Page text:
from The American Heritage® Dictionary of the English Language, 5th Edition.
- noun Mathematics A three-dimensional surface, all points of which are equidistant from a fixed point.
- noun A spherical object or figure.
- noun A celestial body, such as a planet or star.
- noun The sky, appearing as a hemisphere to an observer.
- noun Any of a series of concentric, transparent, revolving globes that together were once thought to contain the moon, sun, planets, and stars.
- noun A range or extent of knowledge, interest, or activity: synonym: field.
- noun A social level or part of society or group.
- noun A range of power or influence.
- transitive verb To form into a sphere.
- transitive verb To put in or within a sphere.
from The Century Dictionary.
- noun In geometry, a solid figure generated by the revolution of a semicircle about its diameter.
- noun Hence A rounded body, approximately spherical; a ball; a globe.
- noun An orbicular body representing the earth or the apparent heavens, or illustrating their astronomical relations.
- noun Hence The visible supernal region; the upper air; the heavens; the sky.
- noun One of the supposed concentric and eccentric revolving rigid and transparent shells called crystalline, in which, according to the old astronomers (following Eudoxus), the stars, sun, moon, and planets were severally set, and by which they were carried in such a manner as to produce their apparent motions.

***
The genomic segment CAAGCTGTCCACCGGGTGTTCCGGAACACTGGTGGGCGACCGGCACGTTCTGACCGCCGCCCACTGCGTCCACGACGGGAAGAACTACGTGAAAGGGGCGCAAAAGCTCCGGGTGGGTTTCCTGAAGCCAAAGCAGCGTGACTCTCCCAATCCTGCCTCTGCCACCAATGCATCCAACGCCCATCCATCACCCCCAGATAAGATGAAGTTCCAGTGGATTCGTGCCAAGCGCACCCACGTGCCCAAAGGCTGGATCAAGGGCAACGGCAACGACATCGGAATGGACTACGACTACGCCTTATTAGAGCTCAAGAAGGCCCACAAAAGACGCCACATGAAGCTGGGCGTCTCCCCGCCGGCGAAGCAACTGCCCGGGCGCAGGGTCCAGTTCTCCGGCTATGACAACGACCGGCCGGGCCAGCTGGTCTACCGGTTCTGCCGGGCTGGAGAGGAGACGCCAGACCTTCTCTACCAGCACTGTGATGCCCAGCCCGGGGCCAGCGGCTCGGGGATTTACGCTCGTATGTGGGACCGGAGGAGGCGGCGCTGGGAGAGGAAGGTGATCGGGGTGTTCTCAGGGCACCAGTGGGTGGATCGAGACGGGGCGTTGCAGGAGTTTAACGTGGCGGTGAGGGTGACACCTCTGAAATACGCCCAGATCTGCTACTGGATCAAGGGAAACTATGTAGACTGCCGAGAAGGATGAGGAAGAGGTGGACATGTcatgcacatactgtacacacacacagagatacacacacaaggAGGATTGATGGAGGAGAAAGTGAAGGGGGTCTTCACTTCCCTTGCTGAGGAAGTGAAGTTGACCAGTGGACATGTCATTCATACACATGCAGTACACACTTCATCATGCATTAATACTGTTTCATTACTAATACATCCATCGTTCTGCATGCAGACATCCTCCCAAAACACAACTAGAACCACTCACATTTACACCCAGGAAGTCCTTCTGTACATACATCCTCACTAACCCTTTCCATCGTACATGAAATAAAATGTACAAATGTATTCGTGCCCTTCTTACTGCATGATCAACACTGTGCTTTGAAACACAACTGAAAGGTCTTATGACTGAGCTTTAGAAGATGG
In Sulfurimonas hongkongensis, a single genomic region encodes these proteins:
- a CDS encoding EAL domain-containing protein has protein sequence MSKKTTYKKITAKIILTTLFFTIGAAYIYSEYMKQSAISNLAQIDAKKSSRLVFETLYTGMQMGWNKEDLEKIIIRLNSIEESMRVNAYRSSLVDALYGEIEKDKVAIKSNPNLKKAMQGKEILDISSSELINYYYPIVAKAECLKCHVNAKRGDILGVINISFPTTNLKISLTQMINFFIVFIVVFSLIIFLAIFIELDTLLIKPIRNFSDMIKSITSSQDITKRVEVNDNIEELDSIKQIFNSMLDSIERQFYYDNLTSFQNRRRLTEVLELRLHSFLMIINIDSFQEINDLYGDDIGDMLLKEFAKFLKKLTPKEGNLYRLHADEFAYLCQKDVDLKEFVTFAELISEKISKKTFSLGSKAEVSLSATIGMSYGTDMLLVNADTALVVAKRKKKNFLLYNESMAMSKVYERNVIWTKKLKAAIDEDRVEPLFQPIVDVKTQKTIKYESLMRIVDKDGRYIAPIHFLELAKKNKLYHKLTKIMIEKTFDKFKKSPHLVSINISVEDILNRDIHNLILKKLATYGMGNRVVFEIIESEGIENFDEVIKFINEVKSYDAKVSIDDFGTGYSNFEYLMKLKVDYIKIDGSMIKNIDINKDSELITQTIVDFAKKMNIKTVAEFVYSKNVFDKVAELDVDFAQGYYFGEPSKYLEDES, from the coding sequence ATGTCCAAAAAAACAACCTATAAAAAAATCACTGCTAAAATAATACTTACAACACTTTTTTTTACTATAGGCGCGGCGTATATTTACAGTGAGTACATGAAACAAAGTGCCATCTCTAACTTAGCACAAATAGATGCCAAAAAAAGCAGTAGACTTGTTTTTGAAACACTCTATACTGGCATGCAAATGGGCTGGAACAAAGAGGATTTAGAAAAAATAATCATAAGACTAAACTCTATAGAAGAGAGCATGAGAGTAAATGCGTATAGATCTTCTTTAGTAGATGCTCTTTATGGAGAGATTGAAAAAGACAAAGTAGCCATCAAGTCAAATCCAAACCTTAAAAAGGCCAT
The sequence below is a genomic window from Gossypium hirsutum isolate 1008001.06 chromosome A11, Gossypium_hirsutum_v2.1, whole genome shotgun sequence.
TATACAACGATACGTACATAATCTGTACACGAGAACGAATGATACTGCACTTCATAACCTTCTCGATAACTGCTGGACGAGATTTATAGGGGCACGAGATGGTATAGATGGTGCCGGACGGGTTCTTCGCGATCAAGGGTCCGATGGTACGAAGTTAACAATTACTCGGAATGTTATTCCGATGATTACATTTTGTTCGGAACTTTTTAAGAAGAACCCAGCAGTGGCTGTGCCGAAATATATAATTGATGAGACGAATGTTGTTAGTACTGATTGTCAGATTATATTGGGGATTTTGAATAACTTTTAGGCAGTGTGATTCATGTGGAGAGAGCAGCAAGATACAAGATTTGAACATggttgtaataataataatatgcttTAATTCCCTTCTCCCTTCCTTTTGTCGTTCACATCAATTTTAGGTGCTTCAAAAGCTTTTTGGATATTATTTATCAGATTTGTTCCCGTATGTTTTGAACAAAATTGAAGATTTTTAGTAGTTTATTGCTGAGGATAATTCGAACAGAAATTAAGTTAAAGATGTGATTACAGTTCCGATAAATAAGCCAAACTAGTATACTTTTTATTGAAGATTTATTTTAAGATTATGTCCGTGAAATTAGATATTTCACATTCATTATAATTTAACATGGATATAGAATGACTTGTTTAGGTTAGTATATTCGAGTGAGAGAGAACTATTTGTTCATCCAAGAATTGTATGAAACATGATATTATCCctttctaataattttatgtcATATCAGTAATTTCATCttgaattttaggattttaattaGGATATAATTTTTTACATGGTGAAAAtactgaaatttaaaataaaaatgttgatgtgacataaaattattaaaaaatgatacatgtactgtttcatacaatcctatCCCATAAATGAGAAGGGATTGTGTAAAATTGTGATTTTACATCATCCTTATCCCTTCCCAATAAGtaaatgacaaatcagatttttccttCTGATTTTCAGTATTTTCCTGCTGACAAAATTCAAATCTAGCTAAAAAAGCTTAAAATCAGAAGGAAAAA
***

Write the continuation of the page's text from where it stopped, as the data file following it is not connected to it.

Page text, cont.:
- noun Hence An orbicular field or course of movement; an orbit, as that of a heavenly body or of the eye; a circuit.
- noun Place or scene of action; the space within which movement is made or operations are carried on; a circumscribed region of action: as, the sphere of a mission; the spheres (fuller, spheres of influence) of the different European powers and trading companies in Africa.
- noun Position or rank in society; position or class with reference to social distinctions.
- noun Circuit or radius, as of knowledge, influence, or activity; definite or circumscribed range; determinate limit of any mental or physical course: as, the sphere of diplomacy.
- noun More generally, a sphere (discovered in 1884 by the Italian mathematician Intrigila) belonging to any tetrahedron, and passing thruogh the four feet of the perpendiculars from the summits upon the opposite faces, and consequently also through the mid-points of the lines from the summits to the center of the hyperboloid of which these perpendiculars are generator, and through the orthogonal projections of these points upon the opposite faces.
- noun = Syn. 1–3. Orb, Ball, etc. See
- To make into a sphere; make spherical; round, or round out; fill out completely.
- To place in a sphere or among the spheres: ensphere.
- To inclose as in a sphere or orbit; encircle; engirdle.
- To pass or send as in a sphere or orbit; circulate.
- noun A spherical sponge-spicule, a modified form of the monaxial type.
from the GNU version of the Collaborative International Dictionary of English.
- noun (Geom.) A body or space contained under a single surface, which in every part is equally distant from a point within called its
- noun Hence, any globe or globular body, especially a celestial one, as the sun, a planet, or the earth.